Don’t crank out code at 2AM, especially if you’re the CTO

Dear HubSpot CTO,

Yesterday over on the social medias you wrote that there’s “nothing quite as satisfying as cranking out code at 2am for a feature a customer requested earlier today.” I’m guessing that as CTO you don’t get to code as much these days, and I don’t wish to diminish your personal satisfaction. But nonetheless cranking out code at 2AM is a bad idea: it’s bad for your customers, it sets a bad example for your employees, and as a result it’s bad for your company.

An invitation to disaster

Tired people make mistakes. This is not controversial: lack of sleep has been tied to everything from medical errors to the Exxon Valdez and Challenger disasters (see Evan Robinson on the evils of crunch mode for references).

If you’re coding and deploying at 2AM:

  • You’re more likely to write buggy code.
  • You’re more likely to make a mistake while deploying, breaking a production system.
  • If you do deploy successfully, but you’ve deployed buggy code, you’ll take longer to fix the problem… and the more time it takes the more likely you are to make an operational mistake.

And that’s just the short term cost. When you do start work the next day you’ll also be tired, and correspondingly less productive and more likely to make mistakes.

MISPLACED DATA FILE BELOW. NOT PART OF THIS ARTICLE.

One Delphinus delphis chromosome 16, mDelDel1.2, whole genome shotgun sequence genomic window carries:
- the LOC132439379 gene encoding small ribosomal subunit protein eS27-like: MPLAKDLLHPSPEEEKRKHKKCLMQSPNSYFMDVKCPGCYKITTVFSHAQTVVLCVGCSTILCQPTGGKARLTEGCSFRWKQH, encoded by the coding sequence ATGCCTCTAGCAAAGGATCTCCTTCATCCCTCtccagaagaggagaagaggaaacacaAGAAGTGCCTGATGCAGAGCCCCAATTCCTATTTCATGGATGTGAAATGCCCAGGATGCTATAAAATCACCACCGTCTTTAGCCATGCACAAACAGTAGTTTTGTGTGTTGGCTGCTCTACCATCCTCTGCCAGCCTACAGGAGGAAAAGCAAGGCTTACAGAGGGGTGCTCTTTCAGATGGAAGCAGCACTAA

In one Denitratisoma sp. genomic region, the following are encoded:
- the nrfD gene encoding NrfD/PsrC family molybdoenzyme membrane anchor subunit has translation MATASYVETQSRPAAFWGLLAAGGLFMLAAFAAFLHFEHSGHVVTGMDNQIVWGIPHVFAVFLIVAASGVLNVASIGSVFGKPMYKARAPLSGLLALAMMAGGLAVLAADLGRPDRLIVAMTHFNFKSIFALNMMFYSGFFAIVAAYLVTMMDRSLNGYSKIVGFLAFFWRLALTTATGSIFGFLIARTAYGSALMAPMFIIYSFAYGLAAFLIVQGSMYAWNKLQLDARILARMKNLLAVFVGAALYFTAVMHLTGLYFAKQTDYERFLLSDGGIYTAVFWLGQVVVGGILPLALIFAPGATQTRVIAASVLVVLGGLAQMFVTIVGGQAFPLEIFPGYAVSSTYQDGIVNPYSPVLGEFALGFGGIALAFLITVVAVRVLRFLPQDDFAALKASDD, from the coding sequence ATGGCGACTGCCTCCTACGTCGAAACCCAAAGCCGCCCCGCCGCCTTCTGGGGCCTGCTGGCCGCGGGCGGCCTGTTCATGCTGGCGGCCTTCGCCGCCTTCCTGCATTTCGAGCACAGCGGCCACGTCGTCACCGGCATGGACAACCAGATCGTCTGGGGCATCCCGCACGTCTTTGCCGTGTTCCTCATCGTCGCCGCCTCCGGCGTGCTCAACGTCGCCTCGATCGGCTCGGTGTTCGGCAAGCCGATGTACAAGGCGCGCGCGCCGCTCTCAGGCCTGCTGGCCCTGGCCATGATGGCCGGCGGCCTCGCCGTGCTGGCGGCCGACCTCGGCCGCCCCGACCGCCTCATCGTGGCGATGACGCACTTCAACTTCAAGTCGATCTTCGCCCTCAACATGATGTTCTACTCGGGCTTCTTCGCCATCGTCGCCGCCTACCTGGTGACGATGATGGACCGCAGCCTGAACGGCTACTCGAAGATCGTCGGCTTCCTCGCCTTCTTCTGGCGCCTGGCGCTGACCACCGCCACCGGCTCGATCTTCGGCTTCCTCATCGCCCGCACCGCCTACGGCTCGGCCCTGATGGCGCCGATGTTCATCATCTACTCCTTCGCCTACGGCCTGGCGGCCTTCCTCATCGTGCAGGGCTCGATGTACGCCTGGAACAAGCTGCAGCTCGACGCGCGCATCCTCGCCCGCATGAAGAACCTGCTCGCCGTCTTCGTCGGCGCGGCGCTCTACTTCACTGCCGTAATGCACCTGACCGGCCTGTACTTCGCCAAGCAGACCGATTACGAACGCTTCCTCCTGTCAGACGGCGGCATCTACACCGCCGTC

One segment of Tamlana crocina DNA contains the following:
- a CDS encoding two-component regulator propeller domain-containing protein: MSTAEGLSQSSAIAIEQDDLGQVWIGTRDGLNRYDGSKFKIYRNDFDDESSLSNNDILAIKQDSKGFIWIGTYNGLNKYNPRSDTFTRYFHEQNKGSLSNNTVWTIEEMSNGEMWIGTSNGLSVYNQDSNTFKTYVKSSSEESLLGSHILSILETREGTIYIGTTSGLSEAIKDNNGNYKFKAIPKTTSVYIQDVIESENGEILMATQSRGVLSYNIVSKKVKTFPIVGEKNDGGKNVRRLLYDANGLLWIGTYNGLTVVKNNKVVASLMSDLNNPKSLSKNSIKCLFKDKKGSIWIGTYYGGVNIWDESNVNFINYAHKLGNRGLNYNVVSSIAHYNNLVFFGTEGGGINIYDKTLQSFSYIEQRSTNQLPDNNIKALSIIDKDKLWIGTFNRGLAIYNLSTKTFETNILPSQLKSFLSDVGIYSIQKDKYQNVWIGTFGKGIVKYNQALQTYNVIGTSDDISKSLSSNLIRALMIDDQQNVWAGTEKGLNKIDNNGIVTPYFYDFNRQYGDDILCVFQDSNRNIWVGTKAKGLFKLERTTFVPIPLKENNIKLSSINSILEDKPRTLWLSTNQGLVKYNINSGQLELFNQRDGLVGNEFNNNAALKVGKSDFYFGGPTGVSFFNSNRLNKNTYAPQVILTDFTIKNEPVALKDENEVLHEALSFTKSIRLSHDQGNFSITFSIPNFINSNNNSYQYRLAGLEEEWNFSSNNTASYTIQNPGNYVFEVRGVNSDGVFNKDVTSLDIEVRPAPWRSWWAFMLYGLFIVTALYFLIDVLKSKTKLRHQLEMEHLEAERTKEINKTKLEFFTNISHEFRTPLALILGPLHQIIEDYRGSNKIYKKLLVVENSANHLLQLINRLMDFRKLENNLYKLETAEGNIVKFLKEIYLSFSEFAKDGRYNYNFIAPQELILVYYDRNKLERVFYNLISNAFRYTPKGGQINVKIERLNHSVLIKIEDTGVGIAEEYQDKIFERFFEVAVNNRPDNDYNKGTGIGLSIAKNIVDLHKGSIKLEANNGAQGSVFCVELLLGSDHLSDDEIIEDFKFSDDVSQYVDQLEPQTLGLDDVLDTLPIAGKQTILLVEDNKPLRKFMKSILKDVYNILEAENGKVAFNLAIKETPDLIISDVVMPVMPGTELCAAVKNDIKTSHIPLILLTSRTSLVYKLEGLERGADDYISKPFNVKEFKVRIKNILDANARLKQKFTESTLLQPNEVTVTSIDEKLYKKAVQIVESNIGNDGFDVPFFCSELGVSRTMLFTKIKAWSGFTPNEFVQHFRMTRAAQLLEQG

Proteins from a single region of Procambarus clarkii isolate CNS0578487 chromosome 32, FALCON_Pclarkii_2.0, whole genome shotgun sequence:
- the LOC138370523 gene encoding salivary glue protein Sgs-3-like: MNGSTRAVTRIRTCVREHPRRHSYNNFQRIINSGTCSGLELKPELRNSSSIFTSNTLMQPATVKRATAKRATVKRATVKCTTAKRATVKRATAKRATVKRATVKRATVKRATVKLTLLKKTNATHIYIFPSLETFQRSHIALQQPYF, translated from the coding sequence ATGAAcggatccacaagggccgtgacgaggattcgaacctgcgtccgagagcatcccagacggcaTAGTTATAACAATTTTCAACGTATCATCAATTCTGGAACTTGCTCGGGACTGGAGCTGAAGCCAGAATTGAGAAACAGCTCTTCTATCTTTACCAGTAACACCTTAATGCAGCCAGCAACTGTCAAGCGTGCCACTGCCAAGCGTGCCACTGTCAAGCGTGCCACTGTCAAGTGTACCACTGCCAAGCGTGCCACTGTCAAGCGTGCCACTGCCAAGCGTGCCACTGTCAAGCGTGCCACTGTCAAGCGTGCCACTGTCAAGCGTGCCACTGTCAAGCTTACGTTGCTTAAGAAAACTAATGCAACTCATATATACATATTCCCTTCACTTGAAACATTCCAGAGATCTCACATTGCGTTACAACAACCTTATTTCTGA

None of this is good for your customers.

Encouraging a culture of low productivity

If you’re a random developer cranking out code at 2AM the worse you can do is harm your product or production environment. If you’re the CTO, however, you’re also harming your organization.

By touting a 2AM deploy you’re encouraging your workers to work long hours, and to write and deploy code while exhausted. Which is to say, you’re encouraging your workers to engage in behavior that’s bad for the company. Tired workers are less productive. Tired workers make more mistakes. Is that really what you want from your developers?

Don’t crank out code at 2AM: it’s bad for you and your customers. And if you must, don’t brag about it publicly. At best it’s a guilty pleasure; bragging makes it a public vice.

Regards,

—Itamar

PS: While I’ve never cranked out code at 2AM, I’ve certainly made my own share of mistakes as a programmer. If you’d like to learn from my failings sign up for my newsletter where each week I cover one of my mistakes and how you can avoid it.



There’s always more bugs to fix, more features to code, more meetings to go to. And so you feel guilty heading home on time, when there’s still so much work left undone.

But what if the work you were doing was so valuable, if your boss was so impressed, that you could confidently leave the office at 5PM?


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